I am a scientist at the intersection of physics and society--using physics models, ideas, and intuitions to look for general principles in human behavior. I've worked on voting in the US Supreme Court, conflict in a society of pigtailed macaques, and models for how avalanches spread--like in a collapsing material or contagion process.
In particular, I am interested in harnessing the tools of statistical physics to investigate universal behavior in conflict and decision making across humans and animals. Here's a nice review that mentions what Physics has been done on social behavior, and Philip Ball has written an inspiring book, Critical Mass, showing how conceptual frameworks from physics might provide insights about social behavior.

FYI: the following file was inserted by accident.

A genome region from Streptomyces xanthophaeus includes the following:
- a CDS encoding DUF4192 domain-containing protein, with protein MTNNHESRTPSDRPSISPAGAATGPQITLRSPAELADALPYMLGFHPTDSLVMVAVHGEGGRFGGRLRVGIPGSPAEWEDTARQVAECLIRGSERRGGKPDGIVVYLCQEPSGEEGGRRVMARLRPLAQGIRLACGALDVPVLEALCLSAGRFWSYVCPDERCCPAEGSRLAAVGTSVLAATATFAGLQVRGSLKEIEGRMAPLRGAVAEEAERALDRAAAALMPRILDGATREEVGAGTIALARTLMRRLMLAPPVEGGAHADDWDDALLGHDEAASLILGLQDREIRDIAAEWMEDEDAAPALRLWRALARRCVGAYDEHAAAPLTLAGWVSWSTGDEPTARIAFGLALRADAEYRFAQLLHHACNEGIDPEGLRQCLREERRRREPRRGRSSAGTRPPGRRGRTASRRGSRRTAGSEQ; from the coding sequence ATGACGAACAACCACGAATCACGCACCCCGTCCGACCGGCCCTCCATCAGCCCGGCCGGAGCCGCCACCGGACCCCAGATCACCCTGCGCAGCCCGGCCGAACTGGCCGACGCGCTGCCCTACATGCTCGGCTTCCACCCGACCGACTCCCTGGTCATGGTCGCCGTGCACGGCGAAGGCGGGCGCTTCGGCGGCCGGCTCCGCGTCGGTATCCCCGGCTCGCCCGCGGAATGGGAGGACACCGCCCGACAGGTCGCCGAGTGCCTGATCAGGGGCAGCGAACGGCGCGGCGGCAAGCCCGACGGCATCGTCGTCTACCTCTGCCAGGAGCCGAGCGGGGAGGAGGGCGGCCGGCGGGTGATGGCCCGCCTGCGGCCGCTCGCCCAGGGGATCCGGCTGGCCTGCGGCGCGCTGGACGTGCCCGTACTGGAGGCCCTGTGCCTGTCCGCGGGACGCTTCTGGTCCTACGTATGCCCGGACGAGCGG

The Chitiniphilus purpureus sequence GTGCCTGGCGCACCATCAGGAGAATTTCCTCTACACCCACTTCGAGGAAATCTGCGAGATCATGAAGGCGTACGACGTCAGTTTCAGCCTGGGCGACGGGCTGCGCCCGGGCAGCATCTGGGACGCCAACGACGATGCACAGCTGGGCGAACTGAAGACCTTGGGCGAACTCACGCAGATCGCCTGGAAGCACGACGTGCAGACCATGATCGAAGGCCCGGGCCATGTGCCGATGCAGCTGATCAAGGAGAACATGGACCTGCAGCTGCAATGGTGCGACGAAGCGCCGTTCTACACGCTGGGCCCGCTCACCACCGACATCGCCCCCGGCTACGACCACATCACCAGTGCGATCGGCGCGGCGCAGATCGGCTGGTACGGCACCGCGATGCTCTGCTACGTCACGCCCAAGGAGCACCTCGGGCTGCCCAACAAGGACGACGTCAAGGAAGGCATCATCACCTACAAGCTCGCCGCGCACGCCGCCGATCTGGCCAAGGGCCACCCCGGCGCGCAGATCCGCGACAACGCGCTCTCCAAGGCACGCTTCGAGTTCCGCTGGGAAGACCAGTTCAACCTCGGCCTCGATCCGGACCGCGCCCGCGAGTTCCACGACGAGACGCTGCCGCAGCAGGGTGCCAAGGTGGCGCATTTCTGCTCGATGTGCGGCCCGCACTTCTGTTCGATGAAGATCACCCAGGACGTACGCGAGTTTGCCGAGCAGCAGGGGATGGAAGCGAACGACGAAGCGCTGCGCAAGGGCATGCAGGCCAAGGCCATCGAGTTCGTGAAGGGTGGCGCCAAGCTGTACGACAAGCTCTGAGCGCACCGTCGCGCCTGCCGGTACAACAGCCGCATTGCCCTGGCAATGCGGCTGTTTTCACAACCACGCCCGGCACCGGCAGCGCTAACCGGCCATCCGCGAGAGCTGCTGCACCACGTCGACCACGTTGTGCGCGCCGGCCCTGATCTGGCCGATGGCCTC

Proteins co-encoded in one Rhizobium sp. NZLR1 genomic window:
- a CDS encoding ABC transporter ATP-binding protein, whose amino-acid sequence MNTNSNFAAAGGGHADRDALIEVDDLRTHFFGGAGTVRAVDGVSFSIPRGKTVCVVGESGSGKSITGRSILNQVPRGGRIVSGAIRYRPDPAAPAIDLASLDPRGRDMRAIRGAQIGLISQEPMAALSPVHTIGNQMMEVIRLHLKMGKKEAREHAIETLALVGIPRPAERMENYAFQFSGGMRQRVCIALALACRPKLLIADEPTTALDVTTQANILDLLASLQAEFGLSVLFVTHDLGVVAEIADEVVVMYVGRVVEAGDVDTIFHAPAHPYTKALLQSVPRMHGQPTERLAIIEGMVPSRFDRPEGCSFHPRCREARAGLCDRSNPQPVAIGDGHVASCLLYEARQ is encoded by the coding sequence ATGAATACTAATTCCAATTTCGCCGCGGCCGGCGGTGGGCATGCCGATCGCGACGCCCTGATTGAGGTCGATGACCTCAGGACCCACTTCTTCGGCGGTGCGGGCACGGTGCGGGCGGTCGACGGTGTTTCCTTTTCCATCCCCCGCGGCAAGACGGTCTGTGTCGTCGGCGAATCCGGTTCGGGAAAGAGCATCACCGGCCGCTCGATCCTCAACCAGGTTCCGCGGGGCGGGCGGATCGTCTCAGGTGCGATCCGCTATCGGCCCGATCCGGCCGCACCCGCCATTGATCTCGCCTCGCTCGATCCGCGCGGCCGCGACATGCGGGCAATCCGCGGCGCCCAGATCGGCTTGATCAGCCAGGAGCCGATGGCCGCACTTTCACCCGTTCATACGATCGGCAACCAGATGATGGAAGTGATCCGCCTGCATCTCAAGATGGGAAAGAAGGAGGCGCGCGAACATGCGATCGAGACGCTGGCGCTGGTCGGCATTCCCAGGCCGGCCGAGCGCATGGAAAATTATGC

My current projects include sychronization of human motion, Supreme Court voting across time, parallels between human and primate conflict, and making maximum entropy methods more widely accessible. I am now a PhD candidate in Physics and Information Science at Cornell University working with Professor Paul Ginsparg. I graduated from Princeton University in 2012 with an A. B. in Physics and a Certificate in Biophysics and received an M. A. in Physics from Cornell University in 2018. Previously, I was at the Center for Complexity & Collective Computation at the Wisconsin Institute for Discovery and in the Lewis-Sigler Institute for Integrative Genomics in the Biophysics Theory Group.
My CV is available here.
One of my main, non-science activities is breakdance. I am part of Absolute Zero, the breakdancing crew at Cornell. I also enjoy reading science fiction and fantasy, drinking tea, and writing about science.